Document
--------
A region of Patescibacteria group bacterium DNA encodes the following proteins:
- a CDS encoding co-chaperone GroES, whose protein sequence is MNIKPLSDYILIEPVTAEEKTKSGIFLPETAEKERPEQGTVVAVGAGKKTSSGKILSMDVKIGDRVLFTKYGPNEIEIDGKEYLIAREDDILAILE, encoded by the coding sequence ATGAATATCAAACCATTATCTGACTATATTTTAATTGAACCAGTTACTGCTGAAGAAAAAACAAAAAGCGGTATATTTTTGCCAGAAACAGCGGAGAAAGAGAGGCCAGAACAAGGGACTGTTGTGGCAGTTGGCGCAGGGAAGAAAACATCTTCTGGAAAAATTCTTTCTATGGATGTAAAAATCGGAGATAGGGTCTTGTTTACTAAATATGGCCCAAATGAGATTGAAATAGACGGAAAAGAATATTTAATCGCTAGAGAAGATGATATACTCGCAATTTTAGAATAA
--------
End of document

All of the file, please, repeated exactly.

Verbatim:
A region of Patescibacteria group bacterium DNA encodes the following proteins:
- a CDS encoding co-chaperone GroES, whose protein sequence is MNIKPLSDYILIEPVTAEEKTKSGIFLPETAEKERPEQGTVVAVGAGKKTSSGKILSMDVKIGDRVLFTKYGPNEIEIDGKEYLIAREDDILAILE, encoded by the coding sequence ATGAATATCAAACCATTATCTGACTATATTTTAATTGAACCAGTTACTGCTGAAGAAAAAACAAAAAGCGGTATATTTTTGCCAGAAACAGCGGAGAAAGAGAGGCCAGAACAAGGGACTGTTGTGGCAGTTGGCGCAGGGAAGAAAACATCTTCTGGAAAAATTCTTTCTATGGATGTAAAAATCGGAGATAGGGTCTTGTTTACTAAATATGGCCCAAATGAGATTGAAATAGACGGAAAAGAATATTTAATCGCTAGAGAAGATGATATACTCGCAATTTTAGAATAA